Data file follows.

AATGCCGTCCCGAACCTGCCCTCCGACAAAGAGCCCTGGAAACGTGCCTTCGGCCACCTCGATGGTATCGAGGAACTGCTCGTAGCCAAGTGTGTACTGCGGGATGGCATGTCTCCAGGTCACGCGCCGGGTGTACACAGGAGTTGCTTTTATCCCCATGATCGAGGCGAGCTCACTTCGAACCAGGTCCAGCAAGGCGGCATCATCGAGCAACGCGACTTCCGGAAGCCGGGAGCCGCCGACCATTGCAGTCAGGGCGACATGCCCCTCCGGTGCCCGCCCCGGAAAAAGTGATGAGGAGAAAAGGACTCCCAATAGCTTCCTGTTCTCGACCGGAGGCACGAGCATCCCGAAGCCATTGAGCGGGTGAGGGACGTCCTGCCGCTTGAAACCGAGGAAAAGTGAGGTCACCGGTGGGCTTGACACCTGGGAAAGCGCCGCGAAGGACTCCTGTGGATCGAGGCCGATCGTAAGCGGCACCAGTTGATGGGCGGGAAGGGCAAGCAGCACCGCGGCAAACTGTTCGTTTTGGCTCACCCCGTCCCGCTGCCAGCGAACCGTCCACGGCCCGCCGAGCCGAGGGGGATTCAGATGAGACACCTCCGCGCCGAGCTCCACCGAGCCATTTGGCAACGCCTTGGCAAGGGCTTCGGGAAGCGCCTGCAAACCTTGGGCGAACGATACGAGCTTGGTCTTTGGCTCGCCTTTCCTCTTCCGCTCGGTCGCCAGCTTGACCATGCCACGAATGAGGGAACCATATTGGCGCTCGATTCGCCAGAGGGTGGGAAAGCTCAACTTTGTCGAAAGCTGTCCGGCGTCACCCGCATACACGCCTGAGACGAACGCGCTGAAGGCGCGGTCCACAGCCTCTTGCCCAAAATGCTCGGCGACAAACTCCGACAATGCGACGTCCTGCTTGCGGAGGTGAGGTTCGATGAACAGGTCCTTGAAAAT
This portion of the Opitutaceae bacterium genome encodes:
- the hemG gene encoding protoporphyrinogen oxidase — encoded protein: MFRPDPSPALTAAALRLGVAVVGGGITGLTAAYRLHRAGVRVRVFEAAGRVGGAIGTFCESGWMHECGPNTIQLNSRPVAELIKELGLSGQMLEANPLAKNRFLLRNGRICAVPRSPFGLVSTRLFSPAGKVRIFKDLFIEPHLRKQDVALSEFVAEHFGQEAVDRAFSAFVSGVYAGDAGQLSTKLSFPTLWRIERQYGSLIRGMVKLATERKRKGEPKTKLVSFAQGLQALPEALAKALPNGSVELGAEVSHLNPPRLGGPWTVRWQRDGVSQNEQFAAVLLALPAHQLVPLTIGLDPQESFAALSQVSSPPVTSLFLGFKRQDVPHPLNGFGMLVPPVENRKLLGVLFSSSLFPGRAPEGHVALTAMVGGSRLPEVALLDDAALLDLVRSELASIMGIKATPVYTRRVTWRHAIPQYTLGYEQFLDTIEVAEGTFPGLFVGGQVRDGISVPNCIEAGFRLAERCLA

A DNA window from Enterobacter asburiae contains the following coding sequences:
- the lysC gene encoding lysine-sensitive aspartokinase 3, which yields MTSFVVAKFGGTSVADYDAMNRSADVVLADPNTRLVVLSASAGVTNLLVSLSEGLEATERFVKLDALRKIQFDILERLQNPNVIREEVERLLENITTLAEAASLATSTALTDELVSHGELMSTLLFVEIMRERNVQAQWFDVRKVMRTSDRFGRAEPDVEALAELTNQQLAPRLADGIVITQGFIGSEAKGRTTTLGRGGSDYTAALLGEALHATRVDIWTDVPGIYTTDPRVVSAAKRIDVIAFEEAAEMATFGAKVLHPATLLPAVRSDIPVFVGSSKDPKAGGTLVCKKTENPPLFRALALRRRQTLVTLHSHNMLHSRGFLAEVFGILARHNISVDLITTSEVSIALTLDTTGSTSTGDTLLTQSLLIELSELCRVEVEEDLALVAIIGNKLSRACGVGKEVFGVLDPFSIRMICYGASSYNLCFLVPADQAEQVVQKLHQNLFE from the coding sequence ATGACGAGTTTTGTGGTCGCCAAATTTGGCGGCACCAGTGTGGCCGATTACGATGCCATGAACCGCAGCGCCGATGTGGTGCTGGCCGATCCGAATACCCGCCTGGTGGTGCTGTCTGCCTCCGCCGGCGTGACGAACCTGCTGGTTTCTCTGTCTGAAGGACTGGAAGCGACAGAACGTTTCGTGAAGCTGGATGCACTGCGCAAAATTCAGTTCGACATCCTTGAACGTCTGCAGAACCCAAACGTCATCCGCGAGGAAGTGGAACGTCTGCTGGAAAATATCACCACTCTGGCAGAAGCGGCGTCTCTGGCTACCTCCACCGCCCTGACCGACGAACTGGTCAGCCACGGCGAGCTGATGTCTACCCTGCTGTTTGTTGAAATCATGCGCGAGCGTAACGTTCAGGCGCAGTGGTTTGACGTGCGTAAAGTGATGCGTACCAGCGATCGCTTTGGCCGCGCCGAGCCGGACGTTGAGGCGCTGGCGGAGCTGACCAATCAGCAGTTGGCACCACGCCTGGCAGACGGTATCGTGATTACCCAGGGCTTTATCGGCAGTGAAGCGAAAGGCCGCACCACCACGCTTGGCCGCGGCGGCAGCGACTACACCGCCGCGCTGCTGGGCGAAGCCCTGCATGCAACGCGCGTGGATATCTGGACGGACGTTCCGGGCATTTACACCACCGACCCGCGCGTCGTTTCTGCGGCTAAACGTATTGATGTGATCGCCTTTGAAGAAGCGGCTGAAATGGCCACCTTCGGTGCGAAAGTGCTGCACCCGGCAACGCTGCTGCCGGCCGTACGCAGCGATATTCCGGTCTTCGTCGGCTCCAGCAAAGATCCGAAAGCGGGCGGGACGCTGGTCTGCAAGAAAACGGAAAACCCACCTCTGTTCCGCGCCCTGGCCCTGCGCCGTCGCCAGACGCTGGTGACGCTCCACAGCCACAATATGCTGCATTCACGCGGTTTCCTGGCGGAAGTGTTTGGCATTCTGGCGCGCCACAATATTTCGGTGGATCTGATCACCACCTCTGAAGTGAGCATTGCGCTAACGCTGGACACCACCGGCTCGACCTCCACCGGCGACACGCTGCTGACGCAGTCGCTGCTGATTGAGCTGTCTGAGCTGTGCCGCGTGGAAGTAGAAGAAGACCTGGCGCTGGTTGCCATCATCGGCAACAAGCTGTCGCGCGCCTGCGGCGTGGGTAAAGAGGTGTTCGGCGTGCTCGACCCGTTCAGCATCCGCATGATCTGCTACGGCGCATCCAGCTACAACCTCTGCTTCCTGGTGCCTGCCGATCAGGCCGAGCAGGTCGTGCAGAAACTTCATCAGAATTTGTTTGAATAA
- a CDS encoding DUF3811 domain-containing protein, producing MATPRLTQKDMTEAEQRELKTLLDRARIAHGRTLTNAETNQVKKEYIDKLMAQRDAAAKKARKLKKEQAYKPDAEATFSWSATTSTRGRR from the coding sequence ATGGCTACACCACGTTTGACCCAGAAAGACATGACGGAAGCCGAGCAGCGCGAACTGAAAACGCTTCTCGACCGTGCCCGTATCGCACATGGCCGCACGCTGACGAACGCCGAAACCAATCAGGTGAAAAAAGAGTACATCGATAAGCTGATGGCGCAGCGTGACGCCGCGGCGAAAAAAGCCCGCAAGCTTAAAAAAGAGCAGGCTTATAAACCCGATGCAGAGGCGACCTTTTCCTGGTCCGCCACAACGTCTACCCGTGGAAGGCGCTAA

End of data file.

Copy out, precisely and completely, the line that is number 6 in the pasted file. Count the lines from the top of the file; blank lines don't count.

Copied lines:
- a CDS encoding DUF3811 domain-containing protein, producing MATPRLTQKDMTEAEQRELKTLLDRARIAHGRTLTNAETNQVKKEYIDKLMAQRDAAAKKARKLKKEQAYKPDAEATFSWSATTSTRGRR from the coding sequence ATGGCTACACCACGTTTGACCCAGAAAGACATGACGGAAGCCGAGCAGCGCGAACTGAAAACGCTTCTCGACCGTGCCCGTATCGCACATGGCCGCACGCTGACGAACGCCGAAACCAATCAGGTGAAAAAAGAGTACATCGATAAGCTGATGGCGCAGCGTGACGCCGCGGCGAAAAAAGCCCGCAAGCTTAAAAAAGAGCAGGCTTATAAACCCGATGCAGAGGCGACCTTTTCCTGGTCCGCCACAACGTCTACCCGTGGAAGGCGCTAA